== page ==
On appeal from the Superior Court of New Jersey, Law Division, Ocean County, Docket No. L-1549-07.
NOT FOR PUBLICATION WITHOUT THE APPROVAL OF THE APPELLATE DIVISION
Submitted October 14, 2010
Before Judges R. B. Coleman and J. N. Harris.
Plaintiff Glenda Castillo was a passenger in an automobile that was involved in a two-vehicle accident on July 12, 2005. After a jury trial in which she was represented by counsel, the unanimous verdict determined that plaintiff had failed to prove by a preponderance of the evidence that she had suffered an injury proximately caused by the accident. We affirm.
On appeal, the now pro se plaintiff's overarching theme is, in essence, that the verdict was against the weight of the evidence and a new trial is warranted. This contention was waived, however, when she failed to file a motion for a new trial. R. 2:10-1. Additionally, plaintiff suggests that she was severely prejudiced and is entitled to a do-over because of:
(1) defense counsel's alleged hostile behavior during the course of plaintiff's pre-trial deposition; (2) plaintiff's alleged confusion about settlement offers; (3) the trial court's denial of defense motions for a mistrial; (4) alleged jury misconduct by a sleeping juror and the panel not taking the case seriously; and (5) the trial court's putative error of permitting a photograph to be admitted into evidence and refusing to admit an independent medical examination. We have examined all of plaintiff's contentions, and conclude that they are all without merit, and do not warrant discussion beyond the following comments. R. 2:11-3(e)(1)(E).
While attempting to merge her motor vehicle from one lane into another on Route 88 in Lakewood, defendant Nechama Rosenbaum's*fn1 vehicle came into contact with the automobile being operated by plaintiff's brother, defendant David Jimenez. As a result of the accident, plaintiff alleged that she suffered injuries to her neck, back, hand, and arm. In order to recover damages for her supposed causally-related injuries, plaintiff commenced this personal injury action.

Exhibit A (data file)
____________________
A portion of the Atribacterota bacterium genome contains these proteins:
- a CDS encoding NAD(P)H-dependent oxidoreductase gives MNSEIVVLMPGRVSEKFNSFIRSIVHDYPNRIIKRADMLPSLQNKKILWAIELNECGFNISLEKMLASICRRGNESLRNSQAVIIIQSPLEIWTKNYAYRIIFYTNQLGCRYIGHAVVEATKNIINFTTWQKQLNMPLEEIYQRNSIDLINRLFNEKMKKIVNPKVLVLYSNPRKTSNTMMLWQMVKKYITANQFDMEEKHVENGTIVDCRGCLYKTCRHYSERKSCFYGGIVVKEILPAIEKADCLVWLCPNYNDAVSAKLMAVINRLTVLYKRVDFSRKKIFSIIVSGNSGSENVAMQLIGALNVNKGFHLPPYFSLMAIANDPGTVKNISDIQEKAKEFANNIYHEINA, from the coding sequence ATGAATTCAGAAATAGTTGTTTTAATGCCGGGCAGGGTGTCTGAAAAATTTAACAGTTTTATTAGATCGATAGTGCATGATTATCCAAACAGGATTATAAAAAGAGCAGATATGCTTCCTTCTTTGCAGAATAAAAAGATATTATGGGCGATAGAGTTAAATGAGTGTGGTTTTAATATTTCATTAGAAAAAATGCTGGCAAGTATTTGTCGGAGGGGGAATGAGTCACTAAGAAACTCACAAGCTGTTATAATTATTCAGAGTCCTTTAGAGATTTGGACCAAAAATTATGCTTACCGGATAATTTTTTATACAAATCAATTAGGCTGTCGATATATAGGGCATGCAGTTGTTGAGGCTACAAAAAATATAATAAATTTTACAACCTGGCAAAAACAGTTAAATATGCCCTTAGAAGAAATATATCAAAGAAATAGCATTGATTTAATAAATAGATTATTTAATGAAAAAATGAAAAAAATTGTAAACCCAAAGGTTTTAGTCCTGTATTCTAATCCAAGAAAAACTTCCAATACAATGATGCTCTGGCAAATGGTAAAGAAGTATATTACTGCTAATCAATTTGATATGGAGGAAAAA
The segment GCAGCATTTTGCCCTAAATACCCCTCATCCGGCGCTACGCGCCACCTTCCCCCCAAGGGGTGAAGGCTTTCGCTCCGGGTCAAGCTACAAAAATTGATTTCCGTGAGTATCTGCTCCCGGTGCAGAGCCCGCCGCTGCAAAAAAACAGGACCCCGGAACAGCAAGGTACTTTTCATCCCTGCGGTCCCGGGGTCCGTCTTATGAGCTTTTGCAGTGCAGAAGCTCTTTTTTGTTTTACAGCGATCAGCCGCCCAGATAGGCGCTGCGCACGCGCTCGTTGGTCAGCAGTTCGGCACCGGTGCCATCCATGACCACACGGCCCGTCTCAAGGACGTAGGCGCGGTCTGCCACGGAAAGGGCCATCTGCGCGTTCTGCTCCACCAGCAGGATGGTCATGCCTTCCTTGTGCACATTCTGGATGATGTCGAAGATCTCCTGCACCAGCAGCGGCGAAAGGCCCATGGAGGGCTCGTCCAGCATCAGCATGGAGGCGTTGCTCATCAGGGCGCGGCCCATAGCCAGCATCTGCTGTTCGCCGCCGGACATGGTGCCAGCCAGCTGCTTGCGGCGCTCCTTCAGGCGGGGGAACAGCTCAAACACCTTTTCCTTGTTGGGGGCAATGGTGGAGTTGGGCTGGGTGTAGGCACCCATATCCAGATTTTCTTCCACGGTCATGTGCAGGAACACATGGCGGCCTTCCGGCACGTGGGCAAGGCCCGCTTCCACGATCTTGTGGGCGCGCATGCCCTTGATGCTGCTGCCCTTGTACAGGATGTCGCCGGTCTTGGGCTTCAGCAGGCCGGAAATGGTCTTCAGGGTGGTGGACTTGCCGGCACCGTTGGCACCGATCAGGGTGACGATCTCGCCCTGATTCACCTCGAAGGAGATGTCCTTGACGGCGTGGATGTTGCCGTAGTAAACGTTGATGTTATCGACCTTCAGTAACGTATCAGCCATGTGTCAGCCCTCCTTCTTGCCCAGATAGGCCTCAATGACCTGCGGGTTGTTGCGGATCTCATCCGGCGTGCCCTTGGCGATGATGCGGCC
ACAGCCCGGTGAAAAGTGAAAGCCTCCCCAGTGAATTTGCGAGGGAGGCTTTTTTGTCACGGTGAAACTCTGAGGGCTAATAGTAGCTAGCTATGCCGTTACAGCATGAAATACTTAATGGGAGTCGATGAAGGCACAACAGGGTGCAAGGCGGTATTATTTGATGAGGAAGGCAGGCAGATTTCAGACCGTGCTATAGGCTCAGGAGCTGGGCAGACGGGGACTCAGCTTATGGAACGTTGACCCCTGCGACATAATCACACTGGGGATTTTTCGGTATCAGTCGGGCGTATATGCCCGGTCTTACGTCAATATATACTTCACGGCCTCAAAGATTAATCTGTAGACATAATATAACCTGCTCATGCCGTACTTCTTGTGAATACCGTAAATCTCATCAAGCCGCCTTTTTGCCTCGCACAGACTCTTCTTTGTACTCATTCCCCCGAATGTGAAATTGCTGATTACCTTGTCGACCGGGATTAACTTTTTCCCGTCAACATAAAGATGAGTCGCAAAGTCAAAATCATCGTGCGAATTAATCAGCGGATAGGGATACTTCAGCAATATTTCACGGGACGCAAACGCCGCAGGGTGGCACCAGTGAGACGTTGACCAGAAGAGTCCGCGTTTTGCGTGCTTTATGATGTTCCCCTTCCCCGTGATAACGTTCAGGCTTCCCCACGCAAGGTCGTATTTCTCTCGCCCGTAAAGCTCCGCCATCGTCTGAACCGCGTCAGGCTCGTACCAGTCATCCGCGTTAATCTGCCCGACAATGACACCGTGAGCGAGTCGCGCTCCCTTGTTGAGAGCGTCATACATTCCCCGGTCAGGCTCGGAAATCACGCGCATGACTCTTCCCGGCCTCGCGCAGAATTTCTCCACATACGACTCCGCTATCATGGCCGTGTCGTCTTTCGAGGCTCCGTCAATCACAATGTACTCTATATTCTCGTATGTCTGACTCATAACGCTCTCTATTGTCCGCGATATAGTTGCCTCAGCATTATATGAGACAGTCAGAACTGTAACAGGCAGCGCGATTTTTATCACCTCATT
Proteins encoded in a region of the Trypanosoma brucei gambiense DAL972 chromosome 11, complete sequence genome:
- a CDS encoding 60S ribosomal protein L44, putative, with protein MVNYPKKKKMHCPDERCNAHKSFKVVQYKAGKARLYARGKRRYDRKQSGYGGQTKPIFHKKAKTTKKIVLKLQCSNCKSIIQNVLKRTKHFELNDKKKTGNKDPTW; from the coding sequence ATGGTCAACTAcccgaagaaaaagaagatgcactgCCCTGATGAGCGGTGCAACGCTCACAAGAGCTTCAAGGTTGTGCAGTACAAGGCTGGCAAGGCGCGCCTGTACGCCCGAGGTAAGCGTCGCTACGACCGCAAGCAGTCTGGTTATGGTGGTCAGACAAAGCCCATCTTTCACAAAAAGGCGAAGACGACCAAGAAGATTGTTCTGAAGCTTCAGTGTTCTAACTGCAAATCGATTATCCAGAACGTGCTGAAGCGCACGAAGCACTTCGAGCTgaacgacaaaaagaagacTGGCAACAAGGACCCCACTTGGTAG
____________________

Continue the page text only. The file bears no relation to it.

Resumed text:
The case went to trial in January 2010. During the first two days, four witnesses testified in the presence of the jury, and two liability experts -- Dr. Charles Rizzo for plaintiff, and Dr. Robert Bachman for defendants -- testified by means of videograph. After plaintiff rested, defendants conceded liability for the happening of the incident, but reserved the right to contest whether the accident proximately caused plaintiff's claimed injuries.
With the attorneys' summations completed at the end of the second trial day, Judge Craig L. Wellerson began his instructions to the jury early the next morning, which was a Friday. After deliberating for approximately one hour, the jury returned its verdict well before midday, finding that plaintiff had not suffered an injury proximately caused by the accident of July 12, 2005. No post trial motions were filed, and this appeal followed.
To the extent plaintiff advocates that the verdict was against the weight of the evidence, we reject such contention as untenable under our jurisprudence. We perceive no interest of justice warranting a relaxation of Rule 2:10-1 in this case. "In both civil and criminal actions, the issue of whether a jury verdict was against the weight of the evidence shall not be cognizable on appeal unless a motion for a new trial on that ground was made in the trial court." R. 2:10-1; Ogborne v. Mercer Cemetery Corp., 197 N.J. 448, 462 (2009); Genre-Hammer Assocs. v. Sebago, 385 N.J. Super. 291, 295 (App. Div.), certif. denied, 188 N.J. 219 (2006). The rule should be strictly enforced, ...